Default Kubernetes cluster templates in CREODIAS Cloud

The number of available default Kubernetes cluster templates depends on the cloud you choose to work with.


There are six default Kubernetes cluster templates on WAW3-1 cloud:

Standard templates

localstorage templates







WAW3-2, FRA1-2

Clouds WAW3-2 and FRA1-2 support only one standard template, and that is k8s-stable-1.23.5.

In this article we give criteria when to use them and explain why localstorage templates may be a better fit for resources intensive apps.

What We Are Going To Cover

  • How to choose proper template

  • Overview and benefits of localstorage templates

  • Example of creating localstorage template using HMD flavors


No. 1 Account

You need a CREODIAS hosting account with access to the Horizon interface:

No. 2 Private and public keys

To create a cluster, you will need an available SSH key pair. If you do not have one already, follow this article to create it in the OpenStack dashboard: How to create key pair in OpenStack Dashboard on CREODIAS.

No. 3 Documentation for standard templates

The links on the right lead to the documentation of Kubernetes versions that are delivered with each template:



Kubernetes release 1.21



Kubernetes release 1.22



Kubernetes release 1.23

No. 4 Documentation for creation of Kubernetes clusters

The general procedure is explained in How to Create a Kubernetes Cluster Using CREODIAS OpenStack Magnum.

How to choose proper template

Standard templates k8s-stable-1.21.5, k8s-stable-1.22.5, k8s-stable-1.23.5 are general in nature and you can use them for any type of Kubernetes cluster. Each will produce a working Kubernetes cluster on CREODIAS OpenStack Magnum hosting.

For compatibility reasons, you may opt to use k8s-stable-1.21.5 and k8s-stable-1.22.5. For new clusters, use k8s-stable-1.23.5 as the latest available in the cloud.

If the application does not require a great many operations, then a standard template should be sufficient.

Overview and benefits of localstorage templates

NVMe stands for Nonvolatile Memory Express and is a newer storage access and transport protocol for flash and solid-state drives (SSDs). localstorage templates provision the cluster with Virtual Machine flavors which have NVMe storage available.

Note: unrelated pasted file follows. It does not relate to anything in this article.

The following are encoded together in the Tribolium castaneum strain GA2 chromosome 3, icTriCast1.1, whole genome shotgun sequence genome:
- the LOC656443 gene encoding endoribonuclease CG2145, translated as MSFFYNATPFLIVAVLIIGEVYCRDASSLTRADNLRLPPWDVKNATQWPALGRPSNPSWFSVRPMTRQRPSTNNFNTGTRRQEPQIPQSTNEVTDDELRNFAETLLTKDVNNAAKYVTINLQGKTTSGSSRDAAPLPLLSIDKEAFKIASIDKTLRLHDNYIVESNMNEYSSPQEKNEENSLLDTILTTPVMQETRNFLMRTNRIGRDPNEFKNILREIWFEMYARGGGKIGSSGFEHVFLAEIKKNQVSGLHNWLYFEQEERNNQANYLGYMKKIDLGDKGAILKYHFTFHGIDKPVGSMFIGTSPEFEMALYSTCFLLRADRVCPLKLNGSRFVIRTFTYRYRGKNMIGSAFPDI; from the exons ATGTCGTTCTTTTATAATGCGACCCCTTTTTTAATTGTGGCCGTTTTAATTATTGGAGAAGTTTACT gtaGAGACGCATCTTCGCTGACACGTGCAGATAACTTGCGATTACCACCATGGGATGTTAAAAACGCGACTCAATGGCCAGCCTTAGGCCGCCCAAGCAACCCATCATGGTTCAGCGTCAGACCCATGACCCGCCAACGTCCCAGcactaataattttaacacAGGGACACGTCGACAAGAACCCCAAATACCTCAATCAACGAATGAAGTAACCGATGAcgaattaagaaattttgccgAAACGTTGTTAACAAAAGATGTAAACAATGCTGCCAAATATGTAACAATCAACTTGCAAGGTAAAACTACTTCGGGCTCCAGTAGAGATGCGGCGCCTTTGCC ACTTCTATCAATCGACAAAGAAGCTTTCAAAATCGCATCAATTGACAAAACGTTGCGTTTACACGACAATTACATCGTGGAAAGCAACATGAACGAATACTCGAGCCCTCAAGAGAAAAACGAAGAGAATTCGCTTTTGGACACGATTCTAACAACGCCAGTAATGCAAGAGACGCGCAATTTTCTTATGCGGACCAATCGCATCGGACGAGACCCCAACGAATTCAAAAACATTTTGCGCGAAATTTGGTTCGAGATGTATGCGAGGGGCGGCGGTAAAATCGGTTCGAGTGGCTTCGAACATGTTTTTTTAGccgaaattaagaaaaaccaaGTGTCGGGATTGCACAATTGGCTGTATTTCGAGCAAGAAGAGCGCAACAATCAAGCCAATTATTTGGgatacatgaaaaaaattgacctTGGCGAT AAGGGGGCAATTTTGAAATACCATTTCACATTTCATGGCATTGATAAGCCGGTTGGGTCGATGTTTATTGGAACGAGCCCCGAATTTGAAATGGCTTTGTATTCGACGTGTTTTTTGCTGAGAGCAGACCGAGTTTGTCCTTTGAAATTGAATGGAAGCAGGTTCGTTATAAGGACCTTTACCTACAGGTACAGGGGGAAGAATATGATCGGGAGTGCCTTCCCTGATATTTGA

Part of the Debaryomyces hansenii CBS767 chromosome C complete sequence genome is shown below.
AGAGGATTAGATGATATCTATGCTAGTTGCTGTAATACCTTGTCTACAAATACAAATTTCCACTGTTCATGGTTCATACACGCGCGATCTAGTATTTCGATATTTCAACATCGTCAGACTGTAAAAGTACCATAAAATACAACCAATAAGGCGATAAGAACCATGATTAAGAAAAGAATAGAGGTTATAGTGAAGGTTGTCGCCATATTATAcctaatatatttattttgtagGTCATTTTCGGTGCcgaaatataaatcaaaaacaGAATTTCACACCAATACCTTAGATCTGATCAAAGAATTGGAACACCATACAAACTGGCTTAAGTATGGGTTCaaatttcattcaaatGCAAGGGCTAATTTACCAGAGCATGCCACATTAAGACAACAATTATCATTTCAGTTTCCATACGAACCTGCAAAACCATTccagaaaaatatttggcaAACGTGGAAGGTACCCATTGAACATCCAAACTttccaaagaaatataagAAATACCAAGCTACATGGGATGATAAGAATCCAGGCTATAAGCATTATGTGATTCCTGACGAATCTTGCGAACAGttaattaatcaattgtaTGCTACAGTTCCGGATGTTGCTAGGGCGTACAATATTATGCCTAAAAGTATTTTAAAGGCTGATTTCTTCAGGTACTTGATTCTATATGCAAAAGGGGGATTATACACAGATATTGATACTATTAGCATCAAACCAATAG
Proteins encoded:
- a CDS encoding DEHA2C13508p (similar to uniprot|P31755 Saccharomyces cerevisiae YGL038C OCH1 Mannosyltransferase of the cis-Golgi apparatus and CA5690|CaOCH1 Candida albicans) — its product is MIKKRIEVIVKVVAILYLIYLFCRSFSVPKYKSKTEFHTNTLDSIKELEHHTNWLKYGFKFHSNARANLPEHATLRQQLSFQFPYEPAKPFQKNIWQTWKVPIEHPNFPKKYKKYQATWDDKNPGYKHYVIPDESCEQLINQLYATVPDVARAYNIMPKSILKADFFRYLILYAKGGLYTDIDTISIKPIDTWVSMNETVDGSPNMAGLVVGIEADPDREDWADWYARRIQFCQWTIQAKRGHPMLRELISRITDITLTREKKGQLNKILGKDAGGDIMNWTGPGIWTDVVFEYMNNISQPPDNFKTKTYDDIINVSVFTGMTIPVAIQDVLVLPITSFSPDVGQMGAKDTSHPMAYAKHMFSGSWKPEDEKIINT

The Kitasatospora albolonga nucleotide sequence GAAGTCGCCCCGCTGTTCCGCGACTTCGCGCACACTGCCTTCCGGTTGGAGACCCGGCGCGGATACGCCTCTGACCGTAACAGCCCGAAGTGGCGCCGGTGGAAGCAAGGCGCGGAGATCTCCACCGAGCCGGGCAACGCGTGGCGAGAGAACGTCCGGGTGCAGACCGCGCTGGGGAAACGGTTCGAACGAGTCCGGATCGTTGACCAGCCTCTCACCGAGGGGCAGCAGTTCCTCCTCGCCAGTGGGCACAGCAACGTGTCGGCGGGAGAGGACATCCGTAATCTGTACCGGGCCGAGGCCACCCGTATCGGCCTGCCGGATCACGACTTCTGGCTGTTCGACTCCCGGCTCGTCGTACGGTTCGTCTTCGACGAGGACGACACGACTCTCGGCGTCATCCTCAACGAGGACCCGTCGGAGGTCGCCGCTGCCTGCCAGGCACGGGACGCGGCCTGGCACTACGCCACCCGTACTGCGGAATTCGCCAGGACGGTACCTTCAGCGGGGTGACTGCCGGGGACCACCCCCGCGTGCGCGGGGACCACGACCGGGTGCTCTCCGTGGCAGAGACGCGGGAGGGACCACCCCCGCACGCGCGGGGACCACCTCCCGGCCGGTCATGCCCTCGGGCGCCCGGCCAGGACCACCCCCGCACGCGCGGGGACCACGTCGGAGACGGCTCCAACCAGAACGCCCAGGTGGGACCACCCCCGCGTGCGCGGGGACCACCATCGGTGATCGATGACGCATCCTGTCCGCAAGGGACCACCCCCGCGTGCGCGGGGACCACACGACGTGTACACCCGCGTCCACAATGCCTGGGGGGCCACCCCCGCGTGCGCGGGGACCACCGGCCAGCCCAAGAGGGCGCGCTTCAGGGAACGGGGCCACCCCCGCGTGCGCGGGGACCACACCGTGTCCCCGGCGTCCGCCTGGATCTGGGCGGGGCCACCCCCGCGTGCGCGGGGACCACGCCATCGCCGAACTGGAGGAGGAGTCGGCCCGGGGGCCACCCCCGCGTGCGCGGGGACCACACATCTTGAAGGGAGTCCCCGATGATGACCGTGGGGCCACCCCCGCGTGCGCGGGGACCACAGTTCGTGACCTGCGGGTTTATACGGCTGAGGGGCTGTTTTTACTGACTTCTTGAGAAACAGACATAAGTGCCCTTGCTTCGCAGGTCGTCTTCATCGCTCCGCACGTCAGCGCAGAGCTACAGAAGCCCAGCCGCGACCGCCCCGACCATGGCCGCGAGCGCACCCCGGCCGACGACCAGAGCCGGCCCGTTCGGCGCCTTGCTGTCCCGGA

Each cluster contains an instance of etcd volume, which serves as its external database. Using NVMe storage will speed up access to etcd and it will, by definition, speed up cluster operations.

Applications such as day trading, personal finances, EODATA processing, AI and the similar, may have so many transactions that using localstorage templates may become a viable option.

Virtual machine flavors with NVMe have the prefix of HMD and they are resource-intensive:

openstack flavor list
| Name         |    RAM | Disk | Ephemeral | VCPUs |
| hmd.xlarge   |  65536 |  200 |         0 |     8 |
| hmd.medium   |  16384 |   50 |         0 |     2 |
| hmd.large    |  32768 |  100 |         0 |     4 |

You would use an HMD flavor mainly for the master node(s) in the cluster.

Example parameters to create a new cluster with localstorage and NVMe

For general discussion of parameters, see Prerequisite No. 4. What follows is a simplified example, geared to creation of cluster using localstorage.

The only deviation from the usual procedure is that it is mandatory to add label etcd_volume_size=0 in the Advanced window. Without it, localstorage template won’t work.

Start creating a cluster with the usual chain of commands Container Infra -> Clusters -> + Create New Cluster.

In the screenshot below, we selected k8s-stable-localstorage-1.23.5 as our local storage template of choice, in mandatory field Cluster Template.

For field Keypair use SSH key that you already have and if you do not have it yet, use Prerequisite No. 2 to obtain it.


Let master nodes use one of the HMD flavors:


Proceed to enter the usual parameters into the Network and Management windows.

The last window, Advanced, is the place to add label etcd_volume_size=0.


The result will be a formed cluster NVMe: